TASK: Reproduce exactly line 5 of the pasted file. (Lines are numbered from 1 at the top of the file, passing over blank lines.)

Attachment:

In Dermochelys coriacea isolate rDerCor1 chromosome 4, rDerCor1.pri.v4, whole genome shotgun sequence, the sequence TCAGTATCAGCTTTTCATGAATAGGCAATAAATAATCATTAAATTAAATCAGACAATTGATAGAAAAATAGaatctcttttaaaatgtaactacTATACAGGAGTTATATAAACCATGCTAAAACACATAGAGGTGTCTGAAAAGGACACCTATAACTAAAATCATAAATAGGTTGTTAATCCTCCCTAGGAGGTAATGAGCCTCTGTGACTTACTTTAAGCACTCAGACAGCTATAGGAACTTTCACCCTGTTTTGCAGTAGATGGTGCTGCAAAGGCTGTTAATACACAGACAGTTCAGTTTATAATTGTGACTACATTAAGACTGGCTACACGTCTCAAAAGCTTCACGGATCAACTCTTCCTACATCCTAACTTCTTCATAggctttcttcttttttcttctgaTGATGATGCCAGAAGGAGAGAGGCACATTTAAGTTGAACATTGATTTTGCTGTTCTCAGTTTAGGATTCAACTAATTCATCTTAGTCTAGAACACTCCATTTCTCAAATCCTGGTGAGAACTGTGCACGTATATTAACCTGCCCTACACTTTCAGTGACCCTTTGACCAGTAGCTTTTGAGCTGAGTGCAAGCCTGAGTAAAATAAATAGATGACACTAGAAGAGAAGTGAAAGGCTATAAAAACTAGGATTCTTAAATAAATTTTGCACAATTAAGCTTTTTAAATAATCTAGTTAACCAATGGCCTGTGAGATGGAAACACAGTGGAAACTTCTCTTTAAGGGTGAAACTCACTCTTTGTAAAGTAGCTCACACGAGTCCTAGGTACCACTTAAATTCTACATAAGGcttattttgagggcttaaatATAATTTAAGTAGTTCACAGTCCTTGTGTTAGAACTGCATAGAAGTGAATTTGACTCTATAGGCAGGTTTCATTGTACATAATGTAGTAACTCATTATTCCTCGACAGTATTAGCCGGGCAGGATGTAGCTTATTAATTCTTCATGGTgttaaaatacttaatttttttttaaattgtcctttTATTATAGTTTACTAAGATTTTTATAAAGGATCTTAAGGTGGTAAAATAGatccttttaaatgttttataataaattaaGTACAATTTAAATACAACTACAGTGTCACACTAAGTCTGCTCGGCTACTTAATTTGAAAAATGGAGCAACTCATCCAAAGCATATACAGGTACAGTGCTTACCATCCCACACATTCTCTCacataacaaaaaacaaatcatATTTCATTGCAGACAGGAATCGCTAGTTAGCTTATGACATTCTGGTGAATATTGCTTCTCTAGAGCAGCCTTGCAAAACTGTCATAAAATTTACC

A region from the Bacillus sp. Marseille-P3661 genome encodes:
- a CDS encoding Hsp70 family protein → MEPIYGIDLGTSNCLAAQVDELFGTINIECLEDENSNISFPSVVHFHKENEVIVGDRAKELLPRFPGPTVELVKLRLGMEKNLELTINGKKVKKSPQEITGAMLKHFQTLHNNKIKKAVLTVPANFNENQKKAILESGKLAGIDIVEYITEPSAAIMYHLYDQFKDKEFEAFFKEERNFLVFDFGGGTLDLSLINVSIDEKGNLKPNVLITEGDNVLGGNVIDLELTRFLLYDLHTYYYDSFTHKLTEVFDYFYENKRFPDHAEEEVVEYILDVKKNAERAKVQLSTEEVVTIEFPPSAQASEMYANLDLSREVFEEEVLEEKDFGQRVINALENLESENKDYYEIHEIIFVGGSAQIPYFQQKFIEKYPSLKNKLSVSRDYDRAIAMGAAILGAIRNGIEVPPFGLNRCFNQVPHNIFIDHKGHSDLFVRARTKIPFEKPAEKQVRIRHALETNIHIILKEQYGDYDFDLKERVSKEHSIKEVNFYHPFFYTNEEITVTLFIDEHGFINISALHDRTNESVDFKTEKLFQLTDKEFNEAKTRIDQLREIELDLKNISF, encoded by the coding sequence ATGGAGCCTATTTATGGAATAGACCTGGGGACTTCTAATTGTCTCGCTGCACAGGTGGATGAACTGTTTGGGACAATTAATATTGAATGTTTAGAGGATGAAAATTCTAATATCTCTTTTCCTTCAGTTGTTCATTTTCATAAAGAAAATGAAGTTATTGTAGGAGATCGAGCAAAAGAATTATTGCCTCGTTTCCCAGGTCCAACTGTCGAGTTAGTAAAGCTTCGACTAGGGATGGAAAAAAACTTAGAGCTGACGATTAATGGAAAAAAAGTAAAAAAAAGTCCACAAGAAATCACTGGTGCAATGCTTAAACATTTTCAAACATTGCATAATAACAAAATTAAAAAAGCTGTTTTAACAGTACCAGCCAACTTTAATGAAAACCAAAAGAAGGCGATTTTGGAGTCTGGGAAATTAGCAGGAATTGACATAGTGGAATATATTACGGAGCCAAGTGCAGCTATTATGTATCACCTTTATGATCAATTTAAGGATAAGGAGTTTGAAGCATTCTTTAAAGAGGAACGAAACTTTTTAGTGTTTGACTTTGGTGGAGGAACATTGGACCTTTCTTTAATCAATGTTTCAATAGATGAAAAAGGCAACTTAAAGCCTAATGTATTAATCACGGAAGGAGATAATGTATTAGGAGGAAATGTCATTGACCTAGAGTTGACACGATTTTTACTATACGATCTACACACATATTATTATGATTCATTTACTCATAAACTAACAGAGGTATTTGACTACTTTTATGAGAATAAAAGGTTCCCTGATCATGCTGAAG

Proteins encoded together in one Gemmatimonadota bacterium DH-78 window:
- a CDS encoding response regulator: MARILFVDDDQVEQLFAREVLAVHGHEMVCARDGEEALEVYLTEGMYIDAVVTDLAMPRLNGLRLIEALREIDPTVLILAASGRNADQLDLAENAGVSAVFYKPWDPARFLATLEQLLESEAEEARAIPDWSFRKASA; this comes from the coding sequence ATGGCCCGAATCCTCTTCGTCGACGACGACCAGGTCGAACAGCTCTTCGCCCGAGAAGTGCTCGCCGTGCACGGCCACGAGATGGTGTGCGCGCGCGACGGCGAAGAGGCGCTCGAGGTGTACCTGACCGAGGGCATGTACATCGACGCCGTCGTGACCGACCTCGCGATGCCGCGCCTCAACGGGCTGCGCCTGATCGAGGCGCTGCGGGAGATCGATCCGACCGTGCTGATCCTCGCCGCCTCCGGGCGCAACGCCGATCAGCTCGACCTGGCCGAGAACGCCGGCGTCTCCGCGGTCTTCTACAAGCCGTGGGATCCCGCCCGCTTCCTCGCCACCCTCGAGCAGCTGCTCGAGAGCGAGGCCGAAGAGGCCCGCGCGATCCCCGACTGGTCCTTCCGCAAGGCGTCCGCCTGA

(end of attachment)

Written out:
- a CDS encoding response regulator: MARILFVDDDQVEQLFAREVLAVHGHEMVCARDGEEALEVYLTEGMYIDAVVTDLAMPRLNGLRLIEALREIDPTVLILAASGRNADQLDLAENAGVSAVFYKPWDPARFLATLEQLLESEAEEARAIPDWSFRKASA; this comes from the coding sequence ATGGCCCGAATCCTCTTCGTCGACGACGACCAGGTCGAACAGCTCTTCGCCCGAGAAGTGCTCGCCGTGCACGGCCACGAGATGGTGTGCGCGCGCGACGGCGAAGAGGCGCTCGAGGTGTACCTGACCGAGGGCATGTACATCGACGCCGTCGTGACCGACCTCGCGATGCCGCGCCTCAACGGGCTGCGCCTGATCGAGGCGCTGCGGGAGATCGATCCGACCGTGCTGATCCTCGCCGCCTCCGGGCGCAACGCCGATCAGCTCGACCTGGCCGAGAACGCCGGCGTCTCCGCGGTCTTCTACAAGCCGTGGGATCCCGCCCGCTTCCTCGCCACCCTCGAGCAGCTGCTCGAGAGCGAGGCCGAAGAGGCCCGCGCGATCCCCGACTGGTCCTTCCGCAAGGCGTCCGCCTGA